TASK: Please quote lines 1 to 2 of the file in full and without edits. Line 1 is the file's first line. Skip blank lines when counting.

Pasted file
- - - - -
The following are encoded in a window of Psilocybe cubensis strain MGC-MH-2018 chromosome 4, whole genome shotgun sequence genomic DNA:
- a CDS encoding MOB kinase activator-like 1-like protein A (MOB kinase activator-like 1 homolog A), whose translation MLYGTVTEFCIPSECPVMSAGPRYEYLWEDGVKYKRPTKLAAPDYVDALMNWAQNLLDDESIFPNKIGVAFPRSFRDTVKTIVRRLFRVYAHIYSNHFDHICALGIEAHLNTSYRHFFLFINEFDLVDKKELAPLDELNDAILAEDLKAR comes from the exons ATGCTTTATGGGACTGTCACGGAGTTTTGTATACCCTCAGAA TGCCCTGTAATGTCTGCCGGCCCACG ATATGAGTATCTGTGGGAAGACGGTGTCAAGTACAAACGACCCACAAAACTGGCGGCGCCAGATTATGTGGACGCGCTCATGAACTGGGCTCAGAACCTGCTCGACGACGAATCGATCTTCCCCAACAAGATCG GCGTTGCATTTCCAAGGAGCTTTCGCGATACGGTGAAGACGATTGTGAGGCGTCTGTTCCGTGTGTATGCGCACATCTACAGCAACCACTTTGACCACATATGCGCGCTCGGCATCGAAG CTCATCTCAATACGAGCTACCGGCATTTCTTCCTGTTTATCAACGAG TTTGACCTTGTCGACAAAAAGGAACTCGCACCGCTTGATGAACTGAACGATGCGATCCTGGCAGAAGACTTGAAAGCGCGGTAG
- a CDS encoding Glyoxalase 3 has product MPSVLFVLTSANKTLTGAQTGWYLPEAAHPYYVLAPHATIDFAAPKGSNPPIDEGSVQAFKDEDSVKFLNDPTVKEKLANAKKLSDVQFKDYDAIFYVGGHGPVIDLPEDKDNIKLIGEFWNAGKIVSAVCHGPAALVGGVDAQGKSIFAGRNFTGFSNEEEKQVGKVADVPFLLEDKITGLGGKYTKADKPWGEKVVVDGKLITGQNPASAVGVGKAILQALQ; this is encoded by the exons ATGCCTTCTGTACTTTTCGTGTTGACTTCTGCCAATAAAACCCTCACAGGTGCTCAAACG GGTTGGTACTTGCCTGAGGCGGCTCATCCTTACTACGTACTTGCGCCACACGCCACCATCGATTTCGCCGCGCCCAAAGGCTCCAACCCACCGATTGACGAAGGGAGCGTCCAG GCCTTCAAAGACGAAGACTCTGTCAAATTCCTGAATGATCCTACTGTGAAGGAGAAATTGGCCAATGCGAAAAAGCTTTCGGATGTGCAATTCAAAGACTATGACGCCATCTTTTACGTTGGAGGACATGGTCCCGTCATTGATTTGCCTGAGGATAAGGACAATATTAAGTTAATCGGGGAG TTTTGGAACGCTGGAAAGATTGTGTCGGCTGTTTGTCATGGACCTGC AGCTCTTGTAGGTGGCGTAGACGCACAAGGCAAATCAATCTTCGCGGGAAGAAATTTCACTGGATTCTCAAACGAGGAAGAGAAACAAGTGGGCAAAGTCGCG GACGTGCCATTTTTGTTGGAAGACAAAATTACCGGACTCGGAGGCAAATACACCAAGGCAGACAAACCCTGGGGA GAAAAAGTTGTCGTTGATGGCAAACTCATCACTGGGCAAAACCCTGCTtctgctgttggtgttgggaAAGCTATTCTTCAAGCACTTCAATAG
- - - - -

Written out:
The following are encoded in a window of Psilocybe cubensis strain MGC-MH-2018 chromosome 4, whole genome shotgun sequence genomic DNA:
- a CDS encoding MOB kinase activator-like 1-like protein A (MOB kinase activator-like 1 homolog A), whose translation MLYGTVTEFCIPSECPVMSAGPRYEYLWEDGVKYKRPTKLAAPDYVDALMNWAQNLLDDESIFPNKIGVAFPRSFRDTVKTIVRRLFRVYAHIYSNHFDHICALGIEAHLNTSYRHFFLFINEFDLVDKKELAPLDELNDAILAEDLKAR comes from the exons ATGCTTTATGGGACTGTCACGGAGTTTTGTATACCCTCAGAA TGCCCTGTAATGTCTGCCGGCCCACG ATATGAGTATCTGTGGGAAGACGGTGTCAAGTACAAACGACCCACAAAACTGGCGGCGCCAGATTATGTGGACGCGCTCATGAACTGGGCTCAGAACCTGCTCGACGACGAATCGATCTTCCCCAACAAGATCG GCGTTGCATTTCCAAGGAGCTTTCGCGATACGGTGAAGACGATTGTGAGGCGTCTGTTCCGTGTGTATGCGCACATCTACAGCAACCACTTTGACCACATATGCGCGCTCGGCATCGAAG CTCATCTCAATACGAGCTACCGGCATTTCTTCCTGTTTATCAACGAG TTTGACCTTGTCGACAAAAAGGAACTCGCACCGCTTGATGAACTGAACGATGCGATCCTGGCAGAAGACTTGAAAGCGCGGTAG